Orfeo Magazine #1 - English edition - Winter 2013

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orfeo N째


m a g a z i n e Special Focus Barcelona The Art Nouveau guitars of Francisco and Miguel Simplicio The exquisite tuners made by Javier Fustero N째1 - Winter 2013 English Edition

o Founder and Director: Alberto Martinez Art Director: HervĂŠ Ollitraut-Bernard Editor: Christian Descombes Editorial Assistant: ClĂŠmentine Jouffroy Translator: Meegan Davis Website: orfeomagazine.fr Contact: orfeo@orfeomagazine.fr

orfeo From the Editor


m a g a z i n e “If you delve deeply enough into something, you’ll end up staying there” Jean Cocteau

It was my work as a photojournalist that led me to start a collection of guitars as though part of an in-depth story. Each guitar that found its way into my collection engendered some kind of exploration and a photo essay. I also tried to meet with the luthiers who had created these guitars so as to understand their choices. These artists allowed me a glimpse of their knowledge of guitar-making and passed their passion for lutherie on to me. “Orfeo Magazine” is the realisation of a dream: to pay tribute to luthiers and their work – focussing on the guitar not only as an instrument, but also as a cultural object and a work of art – by creating as beautiful a magazine as possible. This inaugural edition is centred on two families from Barcelona: the Fustero family, manufacturers of machine heads; and the Simplicio family, luthiers, and their connection with the “Modernista“ movement. I thus hope to create a space that will bring together luthiers, guitarists, collectors and aficionados. Alberto Martinez

Francisco Simplicio and Miguel, his son, are a rare

“It is my hope that their decorative richness and beauty will safeguard them against the neglect and weight of time.� Daniel Friederich

not unlike the architects of Barcelona, they carved historical or

example of luthiers influenced by an artistic movement:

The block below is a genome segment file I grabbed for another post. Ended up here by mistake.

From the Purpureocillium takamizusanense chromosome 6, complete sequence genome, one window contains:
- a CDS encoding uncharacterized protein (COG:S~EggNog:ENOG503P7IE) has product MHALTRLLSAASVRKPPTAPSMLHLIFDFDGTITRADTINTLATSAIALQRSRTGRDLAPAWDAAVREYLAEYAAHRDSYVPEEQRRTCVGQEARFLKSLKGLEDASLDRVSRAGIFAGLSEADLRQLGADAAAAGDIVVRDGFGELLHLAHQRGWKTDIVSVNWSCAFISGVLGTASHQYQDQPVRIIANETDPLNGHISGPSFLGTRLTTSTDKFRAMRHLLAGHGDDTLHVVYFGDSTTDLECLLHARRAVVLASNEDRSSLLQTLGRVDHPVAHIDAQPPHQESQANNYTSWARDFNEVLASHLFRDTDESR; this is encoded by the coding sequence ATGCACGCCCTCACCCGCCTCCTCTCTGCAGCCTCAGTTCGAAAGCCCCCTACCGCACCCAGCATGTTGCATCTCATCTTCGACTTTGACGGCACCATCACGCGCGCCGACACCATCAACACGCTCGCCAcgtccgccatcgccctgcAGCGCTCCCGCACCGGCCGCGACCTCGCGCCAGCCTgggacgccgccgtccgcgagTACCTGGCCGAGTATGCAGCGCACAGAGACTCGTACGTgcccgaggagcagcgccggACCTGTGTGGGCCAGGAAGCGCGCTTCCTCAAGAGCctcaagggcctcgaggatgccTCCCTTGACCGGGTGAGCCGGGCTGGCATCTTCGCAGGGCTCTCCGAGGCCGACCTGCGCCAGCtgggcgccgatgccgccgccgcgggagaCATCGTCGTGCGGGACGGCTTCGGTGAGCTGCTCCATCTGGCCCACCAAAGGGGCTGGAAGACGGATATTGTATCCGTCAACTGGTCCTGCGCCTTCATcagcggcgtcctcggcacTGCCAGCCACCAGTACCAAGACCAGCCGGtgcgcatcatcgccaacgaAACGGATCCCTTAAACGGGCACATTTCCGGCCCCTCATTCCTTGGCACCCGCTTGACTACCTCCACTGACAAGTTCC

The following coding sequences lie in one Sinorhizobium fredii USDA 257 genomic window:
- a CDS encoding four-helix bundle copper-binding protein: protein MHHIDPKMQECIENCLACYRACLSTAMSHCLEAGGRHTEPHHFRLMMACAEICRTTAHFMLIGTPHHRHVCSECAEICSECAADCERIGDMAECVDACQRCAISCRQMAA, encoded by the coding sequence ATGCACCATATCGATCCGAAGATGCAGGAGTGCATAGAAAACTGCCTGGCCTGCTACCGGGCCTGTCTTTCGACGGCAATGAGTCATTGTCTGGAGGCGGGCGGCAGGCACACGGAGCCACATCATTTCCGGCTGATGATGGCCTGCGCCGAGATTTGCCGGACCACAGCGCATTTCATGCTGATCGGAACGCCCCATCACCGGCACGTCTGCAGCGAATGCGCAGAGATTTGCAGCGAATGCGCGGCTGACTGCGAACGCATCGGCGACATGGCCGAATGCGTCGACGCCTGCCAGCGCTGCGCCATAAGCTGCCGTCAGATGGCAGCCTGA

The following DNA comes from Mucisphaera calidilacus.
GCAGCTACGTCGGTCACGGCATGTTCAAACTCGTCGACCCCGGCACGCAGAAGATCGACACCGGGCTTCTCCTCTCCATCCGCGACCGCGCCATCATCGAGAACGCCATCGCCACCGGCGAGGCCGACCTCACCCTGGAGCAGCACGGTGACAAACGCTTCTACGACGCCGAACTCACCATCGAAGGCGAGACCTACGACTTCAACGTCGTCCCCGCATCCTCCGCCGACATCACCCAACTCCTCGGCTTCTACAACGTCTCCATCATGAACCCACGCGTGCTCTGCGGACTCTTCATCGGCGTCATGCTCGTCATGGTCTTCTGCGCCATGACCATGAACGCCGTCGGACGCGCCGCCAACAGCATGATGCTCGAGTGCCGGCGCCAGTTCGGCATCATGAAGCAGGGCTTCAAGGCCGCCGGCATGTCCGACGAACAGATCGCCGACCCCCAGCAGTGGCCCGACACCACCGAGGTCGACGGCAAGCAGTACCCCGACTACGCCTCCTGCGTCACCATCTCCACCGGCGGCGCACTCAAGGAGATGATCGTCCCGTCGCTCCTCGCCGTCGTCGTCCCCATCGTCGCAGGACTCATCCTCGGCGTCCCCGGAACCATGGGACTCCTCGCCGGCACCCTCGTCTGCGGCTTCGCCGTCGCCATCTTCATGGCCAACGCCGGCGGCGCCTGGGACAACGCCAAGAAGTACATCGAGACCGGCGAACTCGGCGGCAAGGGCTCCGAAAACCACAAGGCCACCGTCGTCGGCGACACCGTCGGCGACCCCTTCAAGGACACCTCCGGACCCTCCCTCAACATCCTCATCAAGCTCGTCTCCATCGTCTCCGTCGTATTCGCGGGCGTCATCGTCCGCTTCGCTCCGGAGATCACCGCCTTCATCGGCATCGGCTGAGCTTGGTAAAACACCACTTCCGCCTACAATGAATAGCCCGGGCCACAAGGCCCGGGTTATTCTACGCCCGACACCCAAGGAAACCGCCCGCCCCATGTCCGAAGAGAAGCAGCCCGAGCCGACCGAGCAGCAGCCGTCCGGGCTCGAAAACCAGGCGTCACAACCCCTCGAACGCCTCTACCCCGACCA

The Art Nouveau Guitars

of Francisco and Miguel Simplicio organic decorative motifs into the heads of their guitars.

The marquetry and generous purfling are admired to this day by professionals.

Excerpt from “Diccionario de guitarristas” Domingo Prat Buenos Aires 1934 SIMPLICIO HERNANDIS, Francisco - Born 18 October 1874, Barcelona. Renowned Spanish guitar maker. At a young age he started work as a carpentry apprentice in the artistic furniture workshop, “Masriera y Vidal”, later known as “Francisco Vidal”. With his outstanding skills and rapid progress, Simplicio quickly rose above his peers,

Left, a ghost view showing the guitar’s bracing. Above, medals from the Chicago Exposition which would subsequently feature on labels of the instruments created by Enrique García and, later, those of the Simplicios.

and worked for 18 years as a cabinetmaker. It was a combination of political and social circumstances that led him to the art of guitar making: a whole series of political upheavals that pitted employers and workers against one another in a pitiless struggle ending in a ruthless mutual lock out, with the joinery workshops closing their doors as a result. Days passed; months went by and shortages became painfully obvious. It was thanks to Simplicio’s long-standing friendship with the eminent guitar maker Enrique García that the latter took him on as an assistant and ended his desperate situation. Over the course of 1919 García’s fame grew, and his pupil, Simplicio, developed into a skilled artisan. It became clear that García’s health was rapidly failing, and

“Grand Award” at the 1929 Barcelona International Exposition Simplicio became the right-hand-man of the greatest of all guitar makers; upon his master’s death, in November 1923, Simplicio took over the famous workshop. The fact that Simplicio, at the age of 45, took up the art of lutherie and went on to excel as one of the top guitar makers of his time attests to his intelligence; while his background in cabinetmaking clearly gave him an advantage, he was able to build on that foundation under Enrique García’s constant guidance. Before long Simplicio had stepped up production and immersed himself in a frenzy of work which proved most profitable. His fame grew and he presented some of his guitars at the prestigious 1929 Barcelona